Really bad news for college slackers
Here's some really bad news for college slackers: Not taking college seriously catches up with you after graduation.
College graduates who made the least progress academically are now finding themselves at higher risk for unemployment, credit card debt and - shudder - living back home with mom and dad.
Those are the disturbing findings generated by a new study that was conducted by the same academics who released the bombshell book last year entitled, Academically Adrift: Limited Learning on College Campuses.
The provocative and highly cited book created a firestorm when academics concluded that 45% of students completing their sophomore year in college didn't demonstrate any significant improvement in writing or critical thinking and reasoning. In addition, 36% of the students in the study had made no progress by the time they were ready to graduate.
Here is a CBS post to catch you up on the previous research:
The researchers separated the slackers from other students by looking at the results of a widely used test called the Collegiate Learning Assessment or CLA.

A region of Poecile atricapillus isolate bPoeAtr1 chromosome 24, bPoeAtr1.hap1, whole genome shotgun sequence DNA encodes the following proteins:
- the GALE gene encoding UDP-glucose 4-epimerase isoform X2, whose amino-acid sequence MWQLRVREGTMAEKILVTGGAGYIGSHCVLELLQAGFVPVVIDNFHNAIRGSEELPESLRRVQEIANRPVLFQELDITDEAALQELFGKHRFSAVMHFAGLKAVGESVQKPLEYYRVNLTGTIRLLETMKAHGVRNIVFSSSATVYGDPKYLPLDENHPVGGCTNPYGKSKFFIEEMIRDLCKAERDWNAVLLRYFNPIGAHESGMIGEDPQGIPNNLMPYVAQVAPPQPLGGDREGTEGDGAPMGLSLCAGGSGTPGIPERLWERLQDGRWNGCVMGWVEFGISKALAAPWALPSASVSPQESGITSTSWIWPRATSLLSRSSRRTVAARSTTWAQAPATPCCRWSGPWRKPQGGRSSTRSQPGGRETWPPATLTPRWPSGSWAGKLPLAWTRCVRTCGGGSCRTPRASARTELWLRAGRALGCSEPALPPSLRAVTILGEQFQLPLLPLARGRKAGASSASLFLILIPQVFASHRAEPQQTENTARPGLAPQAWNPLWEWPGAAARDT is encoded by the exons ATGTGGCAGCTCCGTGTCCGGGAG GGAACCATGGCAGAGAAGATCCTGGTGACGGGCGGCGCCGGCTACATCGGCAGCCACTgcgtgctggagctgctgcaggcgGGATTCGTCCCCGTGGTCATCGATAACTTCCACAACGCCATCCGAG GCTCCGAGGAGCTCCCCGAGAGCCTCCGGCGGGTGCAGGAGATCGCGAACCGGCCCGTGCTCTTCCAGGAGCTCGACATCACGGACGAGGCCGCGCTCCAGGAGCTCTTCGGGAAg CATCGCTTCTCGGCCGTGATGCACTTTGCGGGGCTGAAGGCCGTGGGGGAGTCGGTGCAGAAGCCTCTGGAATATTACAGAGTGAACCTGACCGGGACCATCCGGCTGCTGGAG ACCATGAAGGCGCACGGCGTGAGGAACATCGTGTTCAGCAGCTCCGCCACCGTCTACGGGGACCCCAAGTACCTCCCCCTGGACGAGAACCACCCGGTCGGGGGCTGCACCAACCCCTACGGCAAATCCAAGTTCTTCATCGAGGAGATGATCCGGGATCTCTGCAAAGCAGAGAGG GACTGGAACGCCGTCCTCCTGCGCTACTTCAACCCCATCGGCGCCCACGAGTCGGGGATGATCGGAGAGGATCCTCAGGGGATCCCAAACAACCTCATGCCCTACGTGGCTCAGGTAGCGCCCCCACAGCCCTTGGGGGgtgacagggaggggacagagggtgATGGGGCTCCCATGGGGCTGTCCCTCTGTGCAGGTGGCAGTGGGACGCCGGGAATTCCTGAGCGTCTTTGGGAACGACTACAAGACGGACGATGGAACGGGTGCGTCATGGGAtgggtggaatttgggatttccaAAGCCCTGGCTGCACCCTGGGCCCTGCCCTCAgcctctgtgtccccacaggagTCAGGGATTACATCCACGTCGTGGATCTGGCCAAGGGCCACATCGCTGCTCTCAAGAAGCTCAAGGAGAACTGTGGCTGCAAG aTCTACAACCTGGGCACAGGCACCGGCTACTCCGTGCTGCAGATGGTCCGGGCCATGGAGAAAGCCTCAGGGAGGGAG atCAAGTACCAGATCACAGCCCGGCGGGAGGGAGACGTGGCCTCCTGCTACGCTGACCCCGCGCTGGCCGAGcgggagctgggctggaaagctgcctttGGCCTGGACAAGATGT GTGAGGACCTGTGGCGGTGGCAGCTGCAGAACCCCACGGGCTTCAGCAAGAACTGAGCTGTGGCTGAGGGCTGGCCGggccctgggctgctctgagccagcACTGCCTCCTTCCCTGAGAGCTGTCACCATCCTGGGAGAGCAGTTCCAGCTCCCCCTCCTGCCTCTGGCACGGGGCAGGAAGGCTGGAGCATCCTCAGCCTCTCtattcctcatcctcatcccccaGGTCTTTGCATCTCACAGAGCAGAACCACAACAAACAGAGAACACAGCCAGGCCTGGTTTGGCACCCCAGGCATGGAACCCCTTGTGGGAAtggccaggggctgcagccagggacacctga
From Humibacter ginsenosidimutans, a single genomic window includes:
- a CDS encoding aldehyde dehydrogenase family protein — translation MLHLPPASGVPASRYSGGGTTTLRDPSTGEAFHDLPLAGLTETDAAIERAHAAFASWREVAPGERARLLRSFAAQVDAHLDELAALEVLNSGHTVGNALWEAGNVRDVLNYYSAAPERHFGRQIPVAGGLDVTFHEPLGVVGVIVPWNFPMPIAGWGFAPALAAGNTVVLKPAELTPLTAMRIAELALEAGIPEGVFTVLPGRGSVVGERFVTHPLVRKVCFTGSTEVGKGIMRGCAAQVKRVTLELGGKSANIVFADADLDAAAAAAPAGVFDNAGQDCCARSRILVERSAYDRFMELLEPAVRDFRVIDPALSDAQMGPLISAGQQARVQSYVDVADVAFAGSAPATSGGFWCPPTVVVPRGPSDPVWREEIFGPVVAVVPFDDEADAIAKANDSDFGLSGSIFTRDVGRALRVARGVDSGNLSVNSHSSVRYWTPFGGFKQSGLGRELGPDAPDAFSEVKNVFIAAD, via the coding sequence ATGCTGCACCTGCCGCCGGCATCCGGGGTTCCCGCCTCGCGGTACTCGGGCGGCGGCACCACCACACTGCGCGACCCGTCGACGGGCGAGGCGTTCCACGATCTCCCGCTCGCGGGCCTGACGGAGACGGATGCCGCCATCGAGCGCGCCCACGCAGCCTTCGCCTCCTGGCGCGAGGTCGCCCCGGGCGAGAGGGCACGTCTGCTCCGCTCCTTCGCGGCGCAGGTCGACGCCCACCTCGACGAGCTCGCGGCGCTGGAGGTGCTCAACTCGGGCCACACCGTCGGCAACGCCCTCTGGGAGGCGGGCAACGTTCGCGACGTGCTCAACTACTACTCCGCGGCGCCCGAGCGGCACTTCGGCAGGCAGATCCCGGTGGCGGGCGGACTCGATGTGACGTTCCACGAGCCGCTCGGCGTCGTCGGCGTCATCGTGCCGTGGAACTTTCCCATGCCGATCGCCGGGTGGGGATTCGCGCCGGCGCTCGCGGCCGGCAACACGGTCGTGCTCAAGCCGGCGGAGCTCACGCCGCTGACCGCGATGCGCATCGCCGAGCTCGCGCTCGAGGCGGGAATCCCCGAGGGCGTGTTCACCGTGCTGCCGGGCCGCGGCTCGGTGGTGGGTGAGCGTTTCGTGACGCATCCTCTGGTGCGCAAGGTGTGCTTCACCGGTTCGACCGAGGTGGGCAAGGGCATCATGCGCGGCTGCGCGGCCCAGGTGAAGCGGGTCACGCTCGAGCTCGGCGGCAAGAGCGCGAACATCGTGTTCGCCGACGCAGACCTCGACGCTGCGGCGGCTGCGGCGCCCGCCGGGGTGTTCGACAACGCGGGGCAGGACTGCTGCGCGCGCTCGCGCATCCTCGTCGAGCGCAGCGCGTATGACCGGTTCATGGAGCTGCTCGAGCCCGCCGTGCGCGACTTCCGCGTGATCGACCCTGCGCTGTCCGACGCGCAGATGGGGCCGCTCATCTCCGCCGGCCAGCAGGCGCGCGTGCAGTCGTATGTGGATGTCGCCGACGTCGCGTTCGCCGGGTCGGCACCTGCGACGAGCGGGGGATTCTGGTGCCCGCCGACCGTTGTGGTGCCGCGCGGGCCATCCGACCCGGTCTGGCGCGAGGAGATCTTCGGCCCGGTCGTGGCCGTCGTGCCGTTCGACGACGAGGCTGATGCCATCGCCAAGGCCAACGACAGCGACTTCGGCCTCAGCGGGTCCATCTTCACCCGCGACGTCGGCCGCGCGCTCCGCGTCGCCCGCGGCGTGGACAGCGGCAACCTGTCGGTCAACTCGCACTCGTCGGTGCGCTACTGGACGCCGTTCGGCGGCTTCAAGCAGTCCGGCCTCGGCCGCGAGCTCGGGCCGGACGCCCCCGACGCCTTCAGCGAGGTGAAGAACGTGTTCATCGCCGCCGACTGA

What happened to the slackers?
In the new research, the college grads, who had scored in the bottom quintile of the CLA when they were in school, were now three times more likely to be unemployed (9.6%) compared to their peers in the top quintile (3.1%).
The slackers were also nearly two times as likely to be living at home with parents (35%) compared with the top students (18%).
The underachievers also were more likely to have significant credit card debt, 51% vs. 37%.
Until now, it's been difficult for researchers to link academic performance with what happens to college students after graduation. The results of this study, which will be published in a book, were so significant that the researchers decided to release them early.
While the lousy job market hasn't helped the fortunes of the slackers, the disadvantages that the poorer performing students are experiencing would probably still exist in a healthier economy, suggests co-author Richard Arum, who is a professor at New York University.
Take home message
So what's the take home message of this study? The idea that all you need is a college degree to succeed is laughable.
Parents and teenagers should spend more time asking about the academics at a college rather than dwelling on the quality of the cafeteria food, the size of the dorms and win-loss record of the football team.
College graduate image courtesy of Flickr user Son of Groucho.
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